‘The John Reed Clubs Meet’ by Orrick Johns from The New Masses. Vol. 13 No. 5. October 30, 1934.
YOUNG writers from the industrial Lake region, the northern wheat belt and Missouri valley where farmers are starving and battling, from New York and the Eastern Textile strike fields spoke to an overflowing audience of Chicago intellectuals last month. They brought something new, vital, revolutionary. They crystallized the struggles of their territories. They were carriers of a fresh culture, young but bursting for outlets. And here they had an outlet; here they fraternized with others who shared their assurance of a proletarian world coming to birth. The audience, half standing, listened to the end. Some of the questions they too had been asking were being answered. This was the great significance of the Second National Conference of the John Reed Clubs; that it represented a high level of revolutionary consciousness; that it was made up of new writers and artists just beginning to be heard; and these writers and artists had created since the last conference–their own periodicals and mediums through which they· could be heard. The conference was important in quality. In numbers, we cannot say it was adequate, that the forty-odd delegates from a membership of some I ,200 really represent the widespread and vital ferment of our times. The old-timers, the pioneers of revolutionary literature and art, the personalities made known by THE MASSES during the ‘twenties -these missed the opportunity to meet the talented younger crowd. Where were these people? we asked. Again, where were the new novelists and playwrights who have been swept into the current of proletarian literature in the years of the crisis, produced work that has confounded the bourgeois critics, and bombed both the public and the popular writers out of their complacency. Some were there, but these gaps and weak links in the national unity we must record. We must also record that the obstacles to drawing in broader forces can be and are being removed by normal expansion, and by raising our whole program to a higher level.
One of the “old NEW MASSES writers” who did appear was A. B. Magil, now of the Detroit club. Magil said he remembered “back in 1927,” when there was no revolutionary cultural movement in America. He reported a conversation he had with Ludwig Renn, the famous German author (who is today in one of Hitler’s dungeons, if he is still alive). It was at the Kharkov writers’ congress in 1930. When Magil expressed his discouragement at the slow growth of revolutionary literature in America, Renn cheered him by saying, “Three years ago in Germany we had nearly nothing of the sort. Wait three years. You will see in that time a real awakening of revolutionary art and literature in America.” Magil pointed to evidence that this prophecy was being fulfilled.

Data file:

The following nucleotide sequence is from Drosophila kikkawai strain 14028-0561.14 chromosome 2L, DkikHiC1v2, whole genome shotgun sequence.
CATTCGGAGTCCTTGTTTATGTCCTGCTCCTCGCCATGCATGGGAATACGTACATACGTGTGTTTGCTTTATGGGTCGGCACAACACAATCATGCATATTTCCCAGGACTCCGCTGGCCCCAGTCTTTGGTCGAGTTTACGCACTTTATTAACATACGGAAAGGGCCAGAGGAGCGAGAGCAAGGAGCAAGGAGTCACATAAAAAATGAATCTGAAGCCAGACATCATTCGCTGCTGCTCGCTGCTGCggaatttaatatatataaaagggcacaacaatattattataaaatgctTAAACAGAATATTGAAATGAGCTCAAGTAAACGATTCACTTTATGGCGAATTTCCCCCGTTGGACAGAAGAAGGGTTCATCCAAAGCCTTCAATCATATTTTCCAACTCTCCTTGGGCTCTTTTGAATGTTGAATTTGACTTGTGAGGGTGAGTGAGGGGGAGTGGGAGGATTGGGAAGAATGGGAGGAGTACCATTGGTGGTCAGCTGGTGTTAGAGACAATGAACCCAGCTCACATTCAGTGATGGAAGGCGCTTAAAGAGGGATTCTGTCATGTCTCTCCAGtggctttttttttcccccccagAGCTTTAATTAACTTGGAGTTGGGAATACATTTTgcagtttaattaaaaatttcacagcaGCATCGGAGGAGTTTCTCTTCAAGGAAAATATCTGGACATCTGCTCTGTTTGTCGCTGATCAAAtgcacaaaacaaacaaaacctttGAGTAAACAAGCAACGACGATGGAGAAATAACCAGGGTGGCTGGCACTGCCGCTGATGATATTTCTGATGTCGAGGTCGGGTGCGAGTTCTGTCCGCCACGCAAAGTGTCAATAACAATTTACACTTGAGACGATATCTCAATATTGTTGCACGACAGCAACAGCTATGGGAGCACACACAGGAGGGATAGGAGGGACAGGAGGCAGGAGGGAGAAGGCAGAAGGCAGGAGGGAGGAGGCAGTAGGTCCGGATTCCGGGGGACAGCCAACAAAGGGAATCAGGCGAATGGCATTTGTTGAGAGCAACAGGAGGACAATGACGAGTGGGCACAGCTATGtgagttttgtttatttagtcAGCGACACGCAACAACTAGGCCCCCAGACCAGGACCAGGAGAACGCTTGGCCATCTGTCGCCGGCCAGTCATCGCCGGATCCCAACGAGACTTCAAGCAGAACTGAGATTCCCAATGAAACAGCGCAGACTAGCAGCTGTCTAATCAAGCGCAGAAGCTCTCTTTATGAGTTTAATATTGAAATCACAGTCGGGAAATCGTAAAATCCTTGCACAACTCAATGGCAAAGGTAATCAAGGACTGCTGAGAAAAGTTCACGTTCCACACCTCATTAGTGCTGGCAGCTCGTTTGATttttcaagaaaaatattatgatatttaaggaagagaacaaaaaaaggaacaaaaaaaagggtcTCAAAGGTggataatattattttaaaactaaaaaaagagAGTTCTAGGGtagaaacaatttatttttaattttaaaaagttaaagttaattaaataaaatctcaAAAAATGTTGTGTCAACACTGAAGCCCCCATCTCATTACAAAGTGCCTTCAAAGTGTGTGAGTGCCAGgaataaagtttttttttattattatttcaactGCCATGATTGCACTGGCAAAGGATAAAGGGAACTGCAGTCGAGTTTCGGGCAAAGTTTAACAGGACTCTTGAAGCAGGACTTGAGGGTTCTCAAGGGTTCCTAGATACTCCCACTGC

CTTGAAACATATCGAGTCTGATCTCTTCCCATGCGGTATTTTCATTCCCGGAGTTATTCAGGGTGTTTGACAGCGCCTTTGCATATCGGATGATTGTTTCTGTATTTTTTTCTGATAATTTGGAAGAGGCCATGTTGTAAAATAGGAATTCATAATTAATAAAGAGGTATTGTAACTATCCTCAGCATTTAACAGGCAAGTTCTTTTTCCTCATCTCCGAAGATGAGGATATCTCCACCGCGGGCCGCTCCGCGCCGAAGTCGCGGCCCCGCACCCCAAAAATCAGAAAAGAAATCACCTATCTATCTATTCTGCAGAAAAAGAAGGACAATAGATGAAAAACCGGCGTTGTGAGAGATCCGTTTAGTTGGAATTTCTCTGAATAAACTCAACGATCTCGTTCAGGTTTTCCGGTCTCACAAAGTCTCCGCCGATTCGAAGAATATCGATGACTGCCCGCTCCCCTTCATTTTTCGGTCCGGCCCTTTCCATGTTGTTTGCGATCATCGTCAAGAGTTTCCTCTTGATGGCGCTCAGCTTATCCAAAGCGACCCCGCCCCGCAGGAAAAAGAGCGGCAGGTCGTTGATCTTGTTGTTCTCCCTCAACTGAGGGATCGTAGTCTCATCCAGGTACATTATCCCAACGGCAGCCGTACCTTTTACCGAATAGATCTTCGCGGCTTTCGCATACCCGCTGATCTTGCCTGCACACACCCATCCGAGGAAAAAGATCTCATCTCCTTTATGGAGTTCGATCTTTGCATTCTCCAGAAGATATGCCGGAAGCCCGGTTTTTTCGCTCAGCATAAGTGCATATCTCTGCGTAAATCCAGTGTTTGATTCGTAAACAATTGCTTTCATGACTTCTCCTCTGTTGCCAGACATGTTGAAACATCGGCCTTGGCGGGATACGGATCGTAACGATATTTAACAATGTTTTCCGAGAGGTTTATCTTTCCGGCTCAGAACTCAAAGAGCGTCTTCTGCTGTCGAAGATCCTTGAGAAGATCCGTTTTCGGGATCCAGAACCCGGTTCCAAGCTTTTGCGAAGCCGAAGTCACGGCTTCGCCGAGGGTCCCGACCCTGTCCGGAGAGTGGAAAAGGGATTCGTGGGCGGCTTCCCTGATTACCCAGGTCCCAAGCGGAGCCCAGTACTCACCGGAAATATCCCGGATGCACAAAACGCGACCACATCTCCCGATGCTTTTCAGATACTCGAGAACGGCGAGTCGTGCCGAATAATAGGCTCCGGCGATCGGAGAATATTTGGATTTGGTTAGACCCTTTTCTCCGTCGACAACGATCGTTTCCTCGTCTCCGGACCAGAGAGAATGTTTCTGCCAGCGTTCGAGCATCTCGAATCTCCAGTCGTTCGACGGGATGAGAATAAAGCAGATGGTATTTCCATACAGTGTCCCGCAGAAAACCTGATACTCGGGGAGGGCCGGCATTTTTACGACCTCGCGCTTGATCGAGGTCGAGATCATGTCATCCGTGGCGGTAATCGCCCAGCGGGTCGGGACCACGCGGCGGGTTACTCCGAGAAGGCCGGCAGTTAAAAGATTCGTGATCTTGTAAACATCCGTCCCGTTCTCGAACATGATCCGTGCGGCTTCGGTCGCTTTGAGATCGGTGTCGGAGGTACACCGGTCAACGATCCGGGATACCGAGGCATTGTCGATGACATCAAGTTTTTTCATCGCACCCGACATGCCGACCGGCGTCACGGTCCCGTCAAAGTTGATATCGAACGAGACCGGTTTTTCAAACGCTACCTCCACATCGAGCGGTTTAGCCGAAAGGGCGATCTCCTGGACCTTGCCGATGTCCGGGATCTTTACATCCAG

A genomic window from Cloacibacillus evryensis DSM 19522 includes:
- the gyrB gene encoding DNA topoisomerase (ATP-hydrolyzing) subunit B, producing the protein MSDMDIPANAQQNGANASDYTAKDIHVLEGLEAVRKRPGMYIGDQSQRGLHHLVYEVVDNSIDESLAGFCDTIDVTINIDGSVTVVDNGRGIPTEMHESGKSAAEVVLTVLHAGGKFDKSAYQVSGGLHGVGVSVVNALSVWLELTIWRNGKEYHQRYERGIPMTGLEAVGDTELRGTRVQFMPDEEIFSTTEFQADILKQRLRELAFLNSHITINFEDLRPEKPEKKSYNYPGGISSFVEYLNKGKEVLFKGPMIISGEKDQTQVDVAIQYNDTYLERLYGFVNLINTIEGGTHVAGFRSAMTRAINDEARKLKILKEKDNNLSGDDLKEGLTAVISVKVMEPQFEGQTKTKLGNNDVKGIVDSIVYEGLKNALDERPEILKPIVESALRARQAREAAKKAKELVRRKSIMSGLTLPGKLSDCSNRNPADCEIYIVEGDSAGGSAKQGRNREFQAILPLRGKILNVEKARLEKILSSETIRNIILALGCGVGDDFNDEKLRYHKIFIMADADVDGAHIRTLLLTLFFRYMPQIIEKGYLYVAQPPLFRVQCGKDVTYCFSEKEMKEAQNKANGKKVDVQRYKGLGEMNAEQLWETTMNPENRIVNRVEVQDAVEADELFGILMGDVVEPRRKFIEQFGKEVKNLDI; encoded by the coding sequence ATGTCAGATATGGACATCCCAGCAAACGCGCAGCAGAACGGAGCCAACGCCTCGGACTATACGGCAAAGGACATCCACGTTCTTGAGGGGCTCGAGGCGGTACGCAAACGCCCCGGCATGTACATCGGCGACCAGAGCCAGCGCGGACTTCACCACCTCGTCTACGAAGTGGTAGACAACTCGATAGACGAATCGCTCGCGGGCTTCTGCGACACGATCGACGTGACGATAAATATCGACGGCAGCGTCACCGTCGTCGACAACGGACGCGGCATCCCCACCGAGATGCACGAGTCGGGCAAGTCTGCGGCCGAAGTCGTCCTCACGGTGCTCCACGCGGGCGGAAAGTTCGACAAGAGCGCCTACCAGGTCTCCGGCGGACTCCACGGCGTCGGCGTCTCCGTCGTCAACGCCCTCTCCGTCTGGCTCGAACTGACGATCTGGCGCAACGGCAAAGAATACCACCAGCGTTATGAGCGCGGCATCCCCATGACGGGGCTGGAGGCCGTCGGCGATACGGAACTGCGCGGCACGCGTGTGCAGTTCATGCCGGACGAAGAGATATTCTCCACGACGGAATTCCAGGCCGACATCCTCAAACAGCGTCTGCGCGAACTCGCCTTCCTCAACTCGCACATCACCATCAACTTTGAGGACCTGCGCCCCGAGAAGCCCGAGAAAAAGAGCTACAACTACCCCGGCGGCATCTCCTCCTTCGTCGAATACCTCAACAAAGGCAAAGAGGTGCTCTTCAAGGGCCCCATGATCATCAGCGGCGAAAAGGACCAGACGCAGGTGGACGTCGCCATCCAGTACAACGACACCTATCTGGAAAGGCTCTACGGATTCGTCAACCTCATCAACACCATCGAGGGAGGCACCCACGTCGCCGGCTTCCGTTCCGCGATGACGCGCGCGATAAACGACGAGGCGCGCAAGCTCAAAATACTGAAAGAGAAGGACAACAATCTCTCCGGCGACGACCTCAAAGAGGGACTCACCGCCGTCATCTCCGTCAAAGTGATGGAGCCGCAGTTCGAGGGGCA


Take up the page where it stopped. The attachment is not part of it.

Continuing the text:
But Magil went on to say that “writers and artists tend inevitably to fall behind the main stream of the revolutionary struggle. We fall back into sectarianism, leftism, rightism, “the last bourgeois hangovers.” The members of the various commissions of delegates had for two days been wrestling with just these problems, and they knew that this diagnosis was correct. Magil brought up another point which, in the opinion of many, indicates a weakness in the fiction content of the leftwing publications. He said, “The worker-writers are the buried treasure hidden away by centuries of capitalism. To reach them, to help them find themselves is our task. We must organize on a broader scale. We must make cultural ideas accessible to millions. In the Soviet Union and in Germany these ideas were made accessible to millions.”
When we come to analyze the shortcomings disclosed by the conference, we are forced to the conclusions that these shortcomings are the result of rapid and spontaneous growth. They are an indication of the stepping-up of the movement; but they also show that we must adopt bolder measures to accomplish two definite ends: First, to keep pace with the radicalization of all classes of intellectuals and creative workers; second, to help the normal development of all the crafts into their own channels. The specific problems are: narrowness, leftism; lack of clarity on the role of the John Reed Clubs; the presence in them of heterogeneous elements; the neglect of the economic demands of cultural w9rkers on the one hand, and on the other the complete absorption of creative workers in Artists’ Unions, Artists’ Equities and trade union work; the degeneration of meetings into business meetings and factional arguments; the lack of broad national leadership. Steps were taken by the conference to clarify these problems, and to meet them, not by rigid methods, but by opening new outlets for expansion.